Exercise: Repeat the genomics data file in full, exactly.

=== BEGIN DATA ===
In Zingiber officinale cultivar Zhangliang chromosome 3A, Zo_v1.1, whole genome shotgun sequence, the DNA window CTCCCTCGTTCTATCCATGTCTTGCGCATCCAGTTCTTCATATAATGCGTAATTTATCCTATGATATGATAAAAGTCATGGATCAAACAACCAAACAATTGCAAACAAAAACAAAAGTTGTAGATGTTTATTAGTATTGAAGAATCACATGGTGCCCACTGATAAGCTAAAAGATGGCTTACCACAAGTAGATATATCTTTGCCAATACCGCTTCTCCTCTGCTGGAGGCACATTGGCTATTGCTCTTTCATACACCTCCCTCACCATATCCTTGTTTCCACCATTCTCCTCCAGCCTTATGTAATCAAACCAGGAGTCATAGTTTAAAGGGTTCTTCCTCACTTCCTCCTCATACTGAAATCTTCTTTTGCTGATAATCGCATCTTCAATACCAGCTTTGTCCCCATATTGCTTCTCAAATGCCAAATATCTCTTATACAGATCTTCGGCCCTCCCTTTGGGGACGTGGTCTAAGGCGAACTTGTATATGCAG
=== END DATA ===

In Zingiber officinale cultivar Zhangliang chromosome 3A, Zo_v1.1, whole genome shotgun sequence, the DNA window CTCCCTCGTTCTATCCATGTCTTGCGCATCCAGTTCTTCATATAATGCGTAATTTATCCTATGATATGATAAAAGTCATGGATCAAACAACCAAACAATTGCAAACAAAAACAAAAGTTGTAGATGTTTATTAGTATTGAAGAATCACATGGTGCCCACTGATAAGCTAAAAGATGGCTTACCACAAGTAGATATATCTTTGCCAATACCGCTTCTCCTCTGCTGGAGGCACATTGGCTATTGCTCTTTCATACACCTCCCTCACCATATCCTTGTTTCCACCATTCTCCTCCAGCCTTATGTAATCAAACCAGGAGTCATAGTTTAAAGGGTTCTTCCTCACTTCCTCCTCATACTGAAATCTTCTTTTGCTGATAATCGCATCTTCAATACCAGCTTTGTCCCCATATTGCTTCTCAAATGCCAAATATCTCTTATACAGATCTTCGGCCCTCCCTTTGGGGACGTGGTCTAAGGCGAACTTGTATATGCAG